I love my bikes. I love them both the same. Actually, I love one a little more than the other because I have spent far more money on it over the years. I wonder if that's how parents feel about their kids. Then clearly, I'd be the favorite child. But I digress. I love my bikes.

I remember the first road bike I ever bought. It was magic. All those gears, the light weight frame! Then I locked it up at the Walnut Creek BART station on my way to the City. When I came back, I found an empty rack. I guess I'm not the only one. My dad brought this article to my attention.

Walnut Creek has one of the highest rates of bike theft! So what can be done? Besides using a U-LOCK (now I know), how about locating the bike racks in place that has more foot traffic, then let's say, tucked away in an alley between the station and a parking garage? At least near the bus stop circle so that people waiting for a bus can ward off potential thiefs. Jane Jacobs would say we need more "eyes on the street." There is safety in numbers and perhaps safety for our precious bikes with better design.

Thursday, February 2, 2012

I can actually cook

I've had 10-12 hour days, four to five days a week for the past four weeks. Today was the first weekday in at least two weeks that I got home before 10pm. Granted, I left the house at 5:30am. The point is, I had a little time to make a delicious home-cooked meal. And (not to brag or anything), it's f*ing amazing.

Dinner tonight is a caramelized onion and honey goat cheese pizza. See the recipe here (and I added some spinach). So tonight, I will eat this delicious pizza, drink a bottle of wine, catch up on a lot of trashy TV, kiss the Manfriend goodnight via Skype (God, I miss him), and finally get at least SEVEN entire hours of sleep. Winter quarter is killing me. Here's to a night off!

Monday, January 30, 2012

How to be an urban observer and not look like a pedofile

I am taking a physical planning class and most of the projects are about really "getting to know" a neighborhood. We were supposed to pick a place in LA of which we had no prior knowledge, so I chose a little area in Venice that is supposed to be an arts district. Unfortunately, I got screwed because I split the area with another chick in the class (who later dropped) and got stuck with part of the 'hood that has maybe one art gallery, only two restaurants and is dominated by an elementary school.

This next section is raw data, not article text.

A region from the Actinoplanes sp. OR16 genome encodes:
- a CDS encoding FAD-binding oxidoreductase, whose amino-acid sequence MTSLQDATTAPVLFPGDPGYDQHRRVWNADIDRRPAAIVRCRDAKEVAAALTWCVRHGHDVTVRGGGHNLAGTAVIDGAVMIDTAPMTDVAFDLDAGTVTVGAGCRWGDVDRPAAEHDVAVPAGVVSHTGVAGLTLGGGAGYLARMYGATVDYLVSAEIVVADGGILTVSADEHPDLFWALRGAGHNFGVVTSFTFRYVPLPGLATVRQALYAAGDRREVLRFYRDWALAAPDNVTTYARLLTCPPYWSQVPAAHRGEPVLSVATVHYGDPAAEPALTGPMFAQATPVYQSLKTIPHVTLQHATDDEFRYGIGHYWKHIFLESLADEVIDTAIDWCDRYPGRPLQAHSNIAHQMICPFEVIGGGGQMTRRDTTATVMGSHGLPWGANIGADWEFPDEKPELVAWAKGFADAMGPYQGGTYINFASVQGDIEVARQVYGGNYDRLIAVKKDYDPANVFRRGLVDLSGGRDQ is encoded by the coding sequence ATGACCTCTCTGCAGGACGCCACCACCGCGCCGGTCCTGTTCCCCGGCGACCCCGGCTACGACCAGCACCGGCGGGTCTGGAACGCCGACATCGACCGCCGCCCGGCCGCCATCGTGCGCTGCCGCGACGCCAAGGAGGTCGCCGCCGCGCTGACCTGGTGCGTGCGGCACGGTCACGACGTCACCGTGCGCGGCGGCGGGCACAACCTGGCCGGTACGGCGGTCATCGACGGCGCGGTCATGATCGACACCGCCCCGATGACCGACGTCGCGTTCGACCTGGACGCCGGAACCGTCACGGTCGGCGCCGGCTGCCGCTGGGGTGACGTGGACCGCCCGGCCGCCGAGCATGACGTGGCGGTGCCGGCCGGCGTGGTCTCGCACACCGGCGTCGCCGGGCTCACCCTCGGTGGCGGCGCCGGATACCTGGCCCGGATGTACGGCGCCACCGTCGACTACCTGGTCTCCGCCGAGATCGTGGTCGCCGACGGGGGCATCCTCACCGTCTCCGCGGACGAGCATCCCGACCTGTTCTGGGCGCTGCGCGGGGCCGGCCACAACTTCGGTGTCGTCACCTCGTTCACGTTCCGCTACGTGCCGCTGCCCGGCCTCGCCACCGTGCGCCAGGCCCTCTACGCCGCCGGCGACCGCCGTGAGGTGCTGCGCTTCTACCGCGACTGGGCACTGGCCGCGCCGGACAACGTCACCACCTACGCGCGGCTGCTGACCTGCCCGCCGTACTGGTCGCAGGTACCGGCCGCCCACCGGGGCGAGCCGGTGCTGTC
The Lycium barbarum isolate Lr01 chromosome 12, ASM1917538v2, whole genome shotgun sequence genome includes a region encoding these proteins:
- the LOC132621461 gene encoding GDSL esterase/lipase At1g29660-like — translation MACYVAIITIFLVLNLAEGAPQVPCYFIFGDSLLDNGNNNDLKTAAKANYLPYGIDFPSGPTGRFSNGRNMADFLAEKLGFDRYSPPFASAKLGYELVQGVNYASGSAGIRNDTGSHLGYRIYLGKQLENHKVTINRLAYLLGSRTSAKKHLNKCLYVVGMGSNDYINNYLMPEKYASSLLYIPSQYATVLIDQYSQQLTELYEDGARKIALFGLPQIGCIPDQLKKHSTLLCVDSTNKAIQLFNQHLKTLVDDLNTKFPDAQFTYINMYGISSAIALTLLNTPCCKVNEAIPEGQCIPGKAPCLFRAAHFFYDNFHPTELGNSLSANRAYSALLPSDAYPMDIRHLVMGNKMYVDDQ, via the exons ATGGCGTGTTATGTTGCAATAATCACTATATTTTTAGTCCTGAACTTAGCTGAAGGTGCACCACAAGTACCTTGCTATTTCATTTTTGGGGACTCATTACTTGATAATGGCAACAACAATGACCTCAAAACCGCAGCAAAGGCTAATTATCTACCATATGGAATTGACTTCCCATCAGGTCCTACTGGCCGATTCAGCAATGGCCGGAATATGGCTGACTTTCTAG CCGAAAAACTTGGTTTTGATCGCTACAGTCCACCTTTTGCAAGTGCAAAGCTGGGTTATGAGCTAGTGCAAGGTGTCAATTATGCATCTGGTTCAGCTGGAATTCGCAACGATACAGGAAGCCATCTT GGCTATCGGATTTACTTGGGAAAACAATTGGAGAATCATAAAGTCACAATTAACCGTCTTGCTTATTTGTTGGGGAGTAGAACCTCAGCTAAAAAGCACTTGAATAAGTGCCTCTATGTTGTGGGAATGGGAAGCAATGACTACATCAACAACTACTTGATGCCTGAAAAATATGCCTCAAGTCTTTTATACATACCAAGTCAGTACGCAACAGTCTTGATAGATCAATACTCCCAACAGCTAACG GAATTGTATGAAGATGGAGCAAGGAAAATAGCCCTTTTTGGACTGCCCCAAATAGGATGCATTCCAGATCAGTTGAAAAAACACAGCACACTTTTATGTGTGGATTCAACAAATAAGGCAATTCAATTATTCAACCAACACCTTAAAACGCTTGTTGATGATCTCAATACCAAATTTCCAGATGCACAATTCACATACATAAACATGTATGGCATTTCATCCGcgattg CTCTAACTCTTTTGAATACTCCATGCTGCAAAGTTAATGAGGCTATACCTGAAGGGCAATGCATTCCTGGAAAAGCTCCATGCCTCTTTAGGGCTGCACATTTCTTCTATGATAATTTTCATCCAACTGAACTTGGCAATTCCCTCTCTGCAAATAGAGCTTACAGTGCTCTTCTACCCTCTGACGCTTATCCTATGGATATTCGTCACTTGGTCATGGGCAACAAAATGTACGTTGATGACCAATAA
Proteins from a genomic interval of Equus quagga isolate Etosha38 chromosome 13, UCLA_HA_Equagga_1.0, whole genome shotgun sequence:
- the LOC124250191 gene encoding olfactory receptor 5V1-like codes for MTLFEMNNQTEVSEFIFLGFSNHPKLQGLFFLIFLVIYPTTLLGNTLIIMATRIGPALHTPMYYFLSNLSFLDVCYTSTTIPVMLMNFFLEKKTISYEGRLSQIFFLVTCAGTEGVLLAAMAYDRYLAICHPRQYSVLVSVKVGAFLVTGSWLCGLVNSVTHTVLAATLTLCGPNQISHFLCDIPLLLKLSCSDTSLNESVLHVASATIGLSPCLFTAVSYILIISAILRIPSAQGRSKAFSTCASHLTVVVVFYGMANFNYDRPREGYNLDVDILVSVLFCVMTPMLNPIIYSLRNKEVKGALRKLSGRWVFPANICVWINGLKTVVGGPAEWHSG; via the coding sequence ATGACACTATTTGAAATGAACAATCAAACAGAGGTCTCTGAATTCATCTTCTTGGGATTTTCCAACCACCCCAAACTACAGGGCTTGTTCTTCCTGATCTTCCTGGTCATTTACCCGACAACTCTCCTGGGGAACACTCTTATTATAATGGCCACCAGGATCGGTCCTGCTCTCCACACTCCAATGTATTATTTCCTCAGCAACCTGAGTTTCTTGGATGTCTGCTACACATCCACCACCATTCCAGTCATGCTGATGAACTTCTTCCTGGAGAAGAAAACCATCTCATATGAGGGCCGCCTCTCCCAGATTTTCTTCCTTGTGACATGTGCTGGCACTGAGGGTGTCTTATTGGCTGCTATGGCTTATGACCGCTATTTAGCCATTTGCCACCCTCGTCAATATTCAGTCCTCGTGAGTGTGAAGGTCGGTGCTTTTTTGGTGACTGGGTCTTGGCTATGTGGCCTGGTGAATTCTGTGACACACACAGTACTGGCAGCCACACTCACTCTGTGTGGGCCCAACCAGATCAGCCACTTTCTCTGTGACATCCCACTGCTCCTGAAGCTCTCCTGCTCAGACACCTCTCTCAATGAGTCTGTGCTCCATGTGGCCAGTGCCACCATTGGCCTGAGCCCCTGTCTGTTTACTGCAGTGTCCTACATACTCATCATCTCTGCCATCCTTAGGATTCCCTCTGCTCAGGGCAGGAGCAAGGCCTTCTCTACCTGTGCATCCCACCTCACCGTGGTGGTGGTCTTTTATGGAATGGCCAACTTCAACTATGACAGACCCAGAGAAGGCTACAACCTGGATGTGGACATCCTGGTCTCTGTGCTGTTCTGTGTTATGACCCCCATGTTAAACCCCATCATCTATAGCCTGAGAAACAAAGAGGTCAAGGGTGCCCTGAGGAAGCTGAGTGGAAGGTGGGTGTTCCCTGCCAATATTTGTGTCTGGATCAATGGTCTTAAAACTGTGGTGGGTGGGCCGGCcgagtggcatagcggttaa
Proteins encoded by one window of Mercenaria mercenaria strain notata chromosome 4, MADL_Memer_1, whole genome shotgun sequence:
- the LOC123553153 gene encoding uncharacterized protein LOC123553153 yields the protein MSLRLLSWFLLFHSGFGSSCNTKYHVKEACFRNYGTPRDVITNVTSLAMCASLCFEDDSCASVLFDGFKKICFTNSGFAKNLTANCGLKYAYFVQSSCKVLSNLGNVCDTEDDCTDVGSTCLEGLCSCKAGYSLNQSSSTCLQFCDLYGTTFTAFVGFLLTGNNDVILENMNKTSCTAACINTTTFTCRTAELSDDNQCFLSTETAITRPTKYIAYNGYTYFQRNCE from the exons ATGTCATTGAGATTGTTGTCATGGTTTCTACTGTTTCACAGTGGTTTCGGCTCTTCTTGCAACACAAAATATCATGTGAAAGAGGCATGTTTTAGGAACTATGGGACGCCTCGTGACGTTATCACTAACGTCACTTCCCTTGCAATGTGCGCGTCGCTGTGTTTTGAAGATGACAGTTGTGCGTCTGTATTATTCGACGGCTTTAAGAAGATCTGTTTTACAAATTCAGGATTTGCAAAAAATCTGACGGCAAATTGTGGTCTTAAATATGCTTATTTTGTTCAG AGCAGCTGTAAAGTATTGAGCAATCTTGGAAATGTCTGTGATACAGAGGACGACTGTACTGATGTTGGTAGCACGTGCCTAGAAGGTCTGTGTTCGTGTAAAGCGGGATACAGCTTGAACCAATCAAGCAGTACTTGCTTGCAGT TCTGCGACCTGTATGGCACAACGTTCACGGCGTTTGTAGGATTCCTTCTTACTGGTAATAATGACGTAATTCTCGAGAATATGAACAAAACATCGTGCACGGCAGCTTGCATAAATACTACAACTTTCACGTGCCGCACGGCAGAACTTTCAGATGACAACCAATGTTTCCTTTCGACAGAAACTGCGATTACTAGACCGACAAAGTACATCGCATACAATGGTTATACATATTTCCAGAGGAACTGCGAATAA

The next assignment is to truly understand the land uses and interactions of people with the built environment, which includes documenting the comings and goings and demographics of the neighborhood, morning, afternoon and night. Well guess what? Kids will be going to school in the morning and you know what else? Kids will be leaving school in the afternoon. So my assignment is to profile the coming and going of kids ages 5-10.  Maybe I should just borrow my dad's glasses from the 70s and grow a mustache then call Chris Hanson from NBC and dare him to catch me. Maybe I should just dress like a Catholic priest? I'm talking about sitting for hours and staring at people who all are still in the single-digit age group here!

I decided to do some research to see what constitutes female pedofiles, and use that as "what not to do" examples. Turns out, most ladies who want to rob the cradle are targeting boys in high school. The instances of disturbed women looking at elementary schools for victims is a rarity. So when a concerned parent (or cop) comes up to me after creeping on their children, I can confidently say that I do not fit the female pedofile profile, but would they need a babysitter ever? I'm a student and short on cash.

Saturday, January 21, 2012

U-Spunk: Koreatown

spelunking |spiˈlə ng ki ng |
noun. the exploration of caves, esp. as a hobby.

urban |ˈərbən|
adjective. in, relating to, or characteristic of a city or town : the urban population.

Urban Spelunking aka U-Spunk
noun. UCLA's foremost student-run organization concerned with exploring the urban jungle.

Last night was the second official U-Spunk adventure. Being urban planners, my fellow colleagues and I are interested in exploring the built environment in which we are currently residing. This includes taking public transit and immersing ourselves in the history and culture of different neighborhoods (booze is a BIG part of most cultures, fyi). The chosen neighborhood of exploration last night was Koreatown.

Our fearless leader, officially titled, Mythological Leader, guided a group of 30+ and growing from the safe haven of Westwood Village onto the 720 bus and into K-Town at Wilshire and Western.  I was coming down with a cold and only made it to the first of 14 stops that evening, but this included an overview of the area demographics; a hike up to the top of a parking garage where we learned about soju and subsequently drank soju; a walk by a "Hostess Bar" and the officially titled, Hardcore Street Bitch, giving us sobering insight into the world of human sex trafficing; a stop at local bar, Frank and Hanks; authentic Korean food and more soju and rice wine at the very, very Korean (we were the only group of people that weren't Korean, save our Korean exchange student) establishments of Toe Bang and Dang Sung Sa.

On our way to get some Seoul food!
Learning about our urban environment
Unfortunately, I missed out on some fun stops. One being the Korean tradition of passing around a bottle of whiskey (note: not actually a Korean tradition). Can't wait till the next urban adventure!

Sunday, January 15, 2012


I suck at blogging.  But I'm back from Winter Break, and I vow to at least post once a week. I hope...
Speaking of Winter Break, it was awesome. It ended with a kick-ass party with all the MURPs (Master of Urban and Regional Planning kids). I got to see family, lots of friends, went to San Francisco, Mexico City, Costa Rica and Chicago. For a quick recap of the Indian wedding I attended in Costa Rica, see this blog post.

El Zócalo in Mexico City

View from the Go Go House in Domincal, Costa Rica

For Urban Planning Grad School Quarter Number Two, I am taking four classes. This quarter is going to be rough. More later.